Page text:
The priests, one bearing a tall crucifix and intoning prayers, preceded the prisoner, who still at this moment remained somewhat calm, considering his fate in a few minutes time.
The gallows is situated opposite to the cell door, and the rope is adjusted to a beam in the gallery, the drop being seven feet and a half.
Ned was then walked from the cell to the gallows where upon Ned reportedly uttered his last words, Ah, well! it’s come to this…
Such is life”. Elijah Upton placed the noose around Ned neck and adjusted the knot to be just under his left ear, the white cap was then pulled over his face.
The lever was drawn and Ned Kelly fell with a heavy thud.
Death was instantaneous, only a few twitchings, due to muscular action, being perceptible, and there was no struggling whatever. The body was cut down at 10:30 and the face was found to be pale but not distorted.
The formal inquest was held at 12 o’clock, where Ned’s beard and hair were shaved and a plaster death mask mould was made of Ned’s head. An autopsy was carried out with Ned being dissected and his head cut off so that his brain could be studied.
Ned wishes to be buried with his family were denied and he was placed inside a wooden box formally used to house axes and placed to rest inside the ground of the Old Melbourne Goal.
“If my lips teach the public that men are made mad by bad treatment, and if the police are taught that they may exasperate to madness men they persecute and ill treat, my life will not be entirely thrown away.”- Ned Kelly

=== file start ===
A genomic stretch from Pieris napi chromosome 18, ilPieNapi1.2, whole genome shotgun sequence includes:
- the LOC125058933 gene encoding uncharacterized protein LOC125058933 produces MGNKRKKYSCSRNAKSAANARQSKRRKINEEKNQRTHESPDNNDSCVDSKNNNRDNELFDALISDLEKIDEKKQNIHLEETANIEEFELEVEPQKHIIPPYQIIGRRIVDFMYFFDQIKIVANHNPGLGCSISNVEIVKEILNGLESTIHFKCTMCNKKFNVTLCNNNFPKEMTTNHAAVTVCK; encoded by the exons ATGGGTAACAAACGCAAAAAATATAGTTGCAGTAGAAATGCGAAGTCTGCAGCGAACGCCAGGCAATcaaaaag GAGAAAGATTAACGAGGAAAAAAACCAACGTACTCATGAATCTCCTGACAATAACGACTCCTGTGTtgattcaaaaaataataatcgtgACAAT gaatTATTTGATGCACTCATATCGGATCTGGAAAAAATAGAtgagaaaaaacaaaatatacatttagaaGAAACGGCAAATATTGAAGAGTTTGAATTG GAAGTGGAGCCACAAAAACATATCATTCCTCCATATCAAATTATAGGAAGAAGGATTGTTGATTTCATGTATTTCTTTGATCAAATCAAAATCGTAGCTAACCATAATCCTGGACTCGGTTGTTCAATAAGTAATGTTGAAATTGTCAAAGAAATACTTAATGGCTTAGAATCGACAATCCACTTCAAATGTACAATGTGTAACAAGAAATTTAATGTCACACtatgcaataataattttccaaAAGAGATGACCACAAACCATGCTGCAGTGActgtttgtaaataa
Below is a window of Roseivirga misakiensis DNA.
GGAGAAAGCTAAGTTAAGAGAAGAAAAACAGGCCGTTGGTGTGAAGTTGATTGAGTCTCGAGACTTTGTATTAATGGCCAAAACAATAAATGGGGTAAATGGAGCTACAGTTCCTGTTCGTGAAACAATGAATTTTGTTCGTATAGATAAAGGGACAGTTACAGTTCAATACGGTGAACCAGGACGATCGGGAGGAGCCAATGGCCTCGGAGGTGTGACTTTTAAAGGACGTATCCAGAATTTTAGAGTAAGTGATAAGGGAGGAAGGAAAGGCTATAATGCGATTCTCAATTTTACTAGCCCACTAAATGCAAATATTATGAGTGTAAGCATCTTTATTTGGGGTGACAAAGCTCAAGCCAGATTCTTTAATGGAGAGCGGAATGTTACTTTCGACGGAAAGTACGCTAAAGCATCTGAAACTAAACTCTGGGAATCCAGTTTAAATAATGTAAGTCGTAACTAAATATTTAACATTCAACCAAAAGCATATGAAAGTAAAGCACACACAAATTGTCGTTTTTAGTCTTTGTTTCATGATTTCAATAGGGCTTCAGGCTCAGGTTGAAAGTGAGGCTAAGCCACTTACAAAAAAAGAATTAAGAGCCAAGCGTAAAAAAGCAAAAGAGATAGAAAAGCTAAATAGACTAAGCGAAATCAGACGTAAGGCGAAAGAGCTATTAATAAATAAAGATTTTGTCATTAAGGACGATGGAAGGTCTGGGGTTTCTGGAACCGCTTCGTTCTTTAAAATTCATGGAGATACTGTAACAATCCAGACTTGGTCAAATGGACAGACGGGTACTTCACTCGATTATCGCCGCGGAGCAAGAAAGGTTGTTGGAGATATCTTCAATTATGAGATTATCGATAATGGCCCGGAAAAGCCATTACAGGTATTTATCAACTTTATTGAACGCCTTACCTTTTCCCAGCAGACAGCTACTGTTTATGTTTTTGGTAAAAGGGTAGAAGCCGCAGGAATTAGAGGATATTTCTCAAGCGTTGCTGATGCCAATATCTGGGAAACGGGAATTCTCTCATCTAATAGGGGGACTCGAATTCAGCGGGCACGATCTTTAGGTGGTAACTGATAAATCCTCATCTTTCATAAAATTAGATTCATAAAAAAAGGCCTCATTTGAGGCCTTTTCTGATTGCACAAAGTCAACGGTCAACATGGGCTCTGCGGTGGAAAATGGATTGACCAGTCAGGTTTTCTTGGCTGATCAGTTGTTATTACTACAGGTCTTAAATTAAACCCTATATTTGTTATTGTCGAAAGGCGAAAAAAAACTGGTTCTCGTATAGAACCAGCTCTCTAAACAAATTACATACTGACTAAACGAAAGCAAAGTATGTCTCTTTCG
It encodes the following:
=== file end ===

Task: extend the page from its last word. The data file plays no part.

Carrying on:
On this day 144 years ago in 1878, three police officers were murdered by the Kelly Gang at Stringybark Creek.
Four police officers, Sergeant Michael Kennedy, Constable Thomas McIntyre, Constable Michael Scanlan and Thomas Lonigan had set up camp along the creek at Stringybark in their search for the Kelly Gang.
On Friday the 25th, Michael Kennedy, Michael Scanlan and Thomas Lonigan were murdered by the Kelly Gang, while Constable McIntyre was able to escape and notify the authorities which would then set in motion a chain reaction behind which the Kelly Gang could ever return.
R.I.P to the lives lost that day and the lives that changed forever.